Along with normal life and work stuff, I’m currently working on two documentary film projects, writing and recording music with Barrens, still working on a new solo album as time permits (time? what is that, right?) and I’m gearing up for a music video and photo shoot, and working on a script for another music video.

I recently helped C. DeWayne Cunningham of Carolyn Jean’s Son Visions with a promo video, and I directed another promo video for hip-hop artist/actor Pro Status under the Terrible Master Films banner.

I also got to see Manchester Orchestra, (Sandy) Alex G, and Kevin Devine with some friends last week. That was a great show.

The best way to keep up with all of that (other than signing up your email to follow this blog for detailed updates… which would be cool) is via social media. I tend to use Instagram more than others, but I’m also on Facebook and Twitter. Hit me up. I’d love to hear from you.

Much love.

Show at Goat Haus this Friday! (and other ramblings)

31113532_10156172512205330_6130456127252463616_o

Photo credit: Britt Powell, April 2018.

This upcoming day of Frige – July 27 – in the year of our lord 2018, whether there be clear skies or rain, as the light of the evening turns to dusk followed by nightfall, I shall be standing with ye acoustic guitar, performing sadness in song form at Goat Haus Biergarten in Montgomery, AL. 7:30 postmeridian. Details.

Rambling #1 – I find interesting the use of days named after various gods that make up our seven-day week combined with the use of the Christian “A.D.” (And yes, I am also familiar with B.C.E. and C.E., but it’s interesting nonetheless.) Language and culture are funny things sometimes.

Rambling #2 – I feel like it’s taking me forever to record a new album (note to self: because it is.) I’ve been working on it for a while, and I have one song that is complete – mixed and mastered – but the others are taking a while. And in the meantime, I’m trying to work on new songs – one of which I may perform this Friday – along with some film projects that are in progress.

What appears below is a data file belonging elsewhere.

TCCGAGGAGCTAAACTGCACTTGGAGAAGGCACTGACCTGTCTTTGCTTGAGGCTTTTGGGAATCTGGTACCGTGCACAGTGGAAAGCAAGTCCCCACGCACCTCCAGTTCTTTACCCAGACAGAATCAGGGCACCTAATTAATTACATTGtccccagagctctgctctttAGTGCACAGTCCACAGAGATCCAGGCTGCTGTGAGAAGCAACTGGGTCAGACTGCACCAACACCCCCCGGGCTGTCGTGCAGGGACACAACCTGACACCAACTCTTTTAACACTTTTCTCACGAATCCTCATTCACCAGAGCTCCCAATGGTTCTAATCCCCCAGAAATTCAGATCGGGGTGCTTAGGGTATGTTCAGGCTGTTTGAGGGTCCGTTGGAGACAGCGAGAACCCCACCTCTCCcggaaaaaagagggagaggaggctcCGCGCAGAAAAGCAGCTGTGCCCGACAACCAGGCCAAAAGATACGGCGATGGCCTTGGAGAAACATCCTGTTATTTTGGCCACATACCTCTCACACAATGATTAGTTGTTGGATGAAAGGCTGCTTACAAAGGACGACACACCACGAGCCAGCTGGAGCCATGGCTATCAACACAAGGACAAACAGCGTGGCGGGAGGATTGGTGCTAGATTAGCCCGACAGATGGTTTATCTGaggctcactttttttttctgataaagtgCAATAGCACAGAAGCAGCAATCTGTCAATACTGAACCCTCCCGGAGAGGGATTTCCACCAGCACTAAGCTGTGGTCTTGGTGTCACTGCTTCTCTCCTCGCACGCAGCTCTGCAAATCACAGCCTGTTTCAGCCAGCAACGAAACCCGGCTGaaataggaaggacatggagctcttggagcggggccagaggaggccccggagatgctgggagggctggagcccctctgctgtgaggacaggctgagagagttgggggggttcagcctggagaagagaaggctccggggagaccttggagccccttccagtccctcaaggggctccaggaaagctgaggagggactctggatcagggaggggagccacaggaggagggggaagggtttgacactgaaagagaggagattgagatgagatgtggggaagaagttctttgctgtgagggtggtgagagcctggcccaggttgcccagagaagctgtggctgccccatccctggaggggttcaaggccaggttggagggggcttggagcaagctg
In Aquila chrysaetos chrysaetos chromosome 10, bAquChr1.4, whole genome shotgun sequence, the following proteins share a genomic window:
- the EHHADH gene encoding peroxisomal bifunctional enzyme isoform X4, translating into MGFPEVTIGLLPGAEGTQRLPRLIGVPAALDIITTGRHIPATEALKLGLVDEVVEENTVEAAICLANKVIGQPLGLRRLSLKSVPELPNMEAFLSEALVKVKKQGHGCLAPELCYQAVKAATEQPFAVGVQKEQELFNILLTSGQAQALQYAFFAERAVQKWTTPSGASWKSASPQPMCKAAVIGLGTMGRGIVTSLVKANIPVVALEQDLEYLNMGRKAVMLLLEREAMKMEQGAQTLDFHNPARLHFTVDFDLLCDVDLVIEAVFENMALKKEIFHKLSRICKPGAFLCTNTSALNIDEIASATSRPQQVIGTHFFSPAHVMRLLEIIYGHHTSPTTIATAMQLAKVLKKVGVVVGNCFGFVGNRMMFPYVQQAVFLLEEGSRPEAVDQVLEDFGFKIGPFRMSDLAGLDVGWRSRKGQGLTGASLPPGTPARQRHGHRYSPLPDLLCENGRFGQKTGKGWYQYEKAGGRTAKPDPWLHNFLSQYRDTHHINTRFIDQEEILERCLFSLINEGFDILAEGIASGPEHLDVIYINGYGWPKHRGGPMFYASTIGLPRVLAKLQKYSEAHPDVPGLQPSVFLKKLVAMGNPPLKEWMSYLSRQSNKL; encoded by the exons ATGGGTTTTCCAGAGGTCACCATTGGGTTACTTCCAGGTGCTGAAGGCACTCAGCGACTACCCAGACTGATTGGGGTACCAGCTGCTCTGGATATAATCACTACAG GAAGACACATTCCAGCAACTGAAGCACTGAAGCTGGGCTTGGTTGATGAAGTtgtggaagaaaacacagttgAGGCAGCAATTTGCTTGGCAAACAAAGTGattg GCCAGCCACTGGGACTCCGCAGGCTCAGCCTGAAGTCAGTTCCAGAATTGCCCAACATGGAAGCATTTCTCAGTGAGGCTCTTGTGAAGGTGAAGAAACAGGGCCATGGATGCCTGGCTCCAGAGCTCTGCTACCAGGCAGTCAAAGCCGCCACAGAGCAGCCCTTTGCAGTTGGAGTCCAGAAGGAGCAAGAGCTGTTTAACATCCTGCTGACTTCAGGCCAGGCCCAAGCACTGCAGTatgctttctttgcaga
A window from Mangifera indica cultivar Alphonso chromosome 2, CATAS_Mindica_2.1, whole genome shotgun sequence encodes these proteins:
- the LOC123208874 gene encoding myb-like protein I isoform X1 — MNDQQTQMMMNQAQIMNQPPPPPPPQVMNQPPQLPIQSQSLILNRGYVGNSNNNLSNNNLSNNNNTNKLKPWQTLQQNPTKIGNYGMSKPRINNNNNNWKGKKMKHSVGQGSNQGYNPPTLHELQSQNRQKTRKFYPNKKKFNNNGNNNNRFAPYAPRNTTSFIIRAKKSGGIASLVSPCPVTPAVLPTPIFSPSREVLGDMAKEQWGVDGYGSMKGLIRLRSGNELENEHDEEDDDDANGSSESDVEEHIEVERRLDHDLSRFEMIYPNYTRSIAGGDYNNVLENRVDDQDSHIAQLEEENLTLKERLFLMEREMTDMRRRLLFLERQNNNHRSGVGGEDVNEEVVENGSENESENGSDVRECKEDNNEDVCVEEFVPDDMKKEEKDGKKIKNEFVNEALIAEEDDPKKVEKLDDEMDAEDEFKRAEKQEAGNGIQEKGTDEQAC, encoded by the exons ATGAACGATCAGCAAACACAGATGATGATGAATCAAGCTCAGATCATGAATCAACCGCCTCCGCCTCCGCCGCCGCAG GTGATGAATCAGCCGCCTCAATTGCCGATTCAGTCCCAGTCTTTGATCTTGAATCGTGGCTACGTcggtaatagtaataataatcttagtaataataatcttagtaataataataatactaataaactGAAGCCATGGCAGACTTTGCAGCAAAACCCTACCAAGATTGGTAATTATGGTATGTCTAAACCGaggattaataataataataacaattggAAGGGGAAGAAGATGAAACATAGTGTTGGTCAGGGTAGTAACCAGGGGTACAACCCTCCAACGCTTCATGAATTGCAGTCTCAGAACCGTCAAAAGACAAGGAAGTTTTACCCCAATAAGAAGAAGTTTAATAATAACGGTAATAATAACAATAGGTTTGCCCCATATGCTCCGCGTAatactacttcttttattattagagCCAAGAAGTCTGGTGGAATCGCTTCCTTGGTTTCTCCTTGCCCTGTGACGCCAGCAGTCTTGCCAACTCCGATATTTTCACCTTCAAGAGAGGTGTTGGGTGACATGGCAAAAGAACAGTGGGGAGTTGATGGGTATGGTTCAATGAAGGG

Rambling #3 – This is too many ramblings.

I hope to see you this Friday.

The hate continues…

“Racial segregation had a long and enduring history in America, supported by courts, laws, and elected officials. The pervasive effects of that legacy are still felt today.”

That quote is from the new “Segregation in America” website from the Equal Justice Initiative in my hometown of Montgomery, AL. The site features their report on the subject, an interactive map of Confederate monuments, a list of prominent segregationists, and more.

I took time to read through the segregationist list. Each person has a short bio and a quote. Some names I recognized for their role in being on the wrong side of history – the prominent ones like George Wallace, Strom Thurmond, “Bull” Connor, Bob Jones. Many of the names were new to me.

Myself and most of my peers were born after the days of segregation, after the Civil Rights Movement and the Voting Rights Act were the laws of the land. We never experienced separate water fountains, mandated segregation in schools, or “whites only” signs at businesses.

It can seem like it was all so far in the past.

But it wasn’t.

Many of my friends’ parents grew up experiencing this level of hatred directly, their grandparents even more so. As little as one generation away.

When reading through the hatred in the segregationist list on the website, I looked at the lifespan of some of them – the latest death year I saw on the list was 2010.

2010.

Some died as recently as eight years ago. And the ones who still held the racial hatred in their hearts and took it to their deathbeds… I don’t understand. And I don’t want to understand.

I don’t want to understand how a human can hate an entire group of other humans simply based on skin color. But the history is important to learn and to acknowledge. Here’s a quote from a KQED interview with the founder and executive director of EJI, Bryan Stevenson:

“I don’t think any of us are free, to be honest. So rather than thinking that there’s something discretionary about the teaching of this history. I think it’s essential. I think you do a disservice to children of all colors and races and ethnicities by allowing them to be ignorant of the ways in which our country has yet to deal with the history of racial injustice.”

The reason I titled this post “the hate continues” is because while reading some of the quotes from the segregationists, some of that hatred seems so familiar. We’re seeing viral videos of it on social media. We’re seeing the coded language in tweet form from politicians. It’s current, not some distant past.

Philosopher George Santayana is quoted as saying, “Those who cannot remember the past are condemned to repeat it.” Let’s learn from the past, and do better.

June 2018 Guitar Pull photos are up!

Click here to see the full gallery on my Facebook page.

…and also…

…this weekend…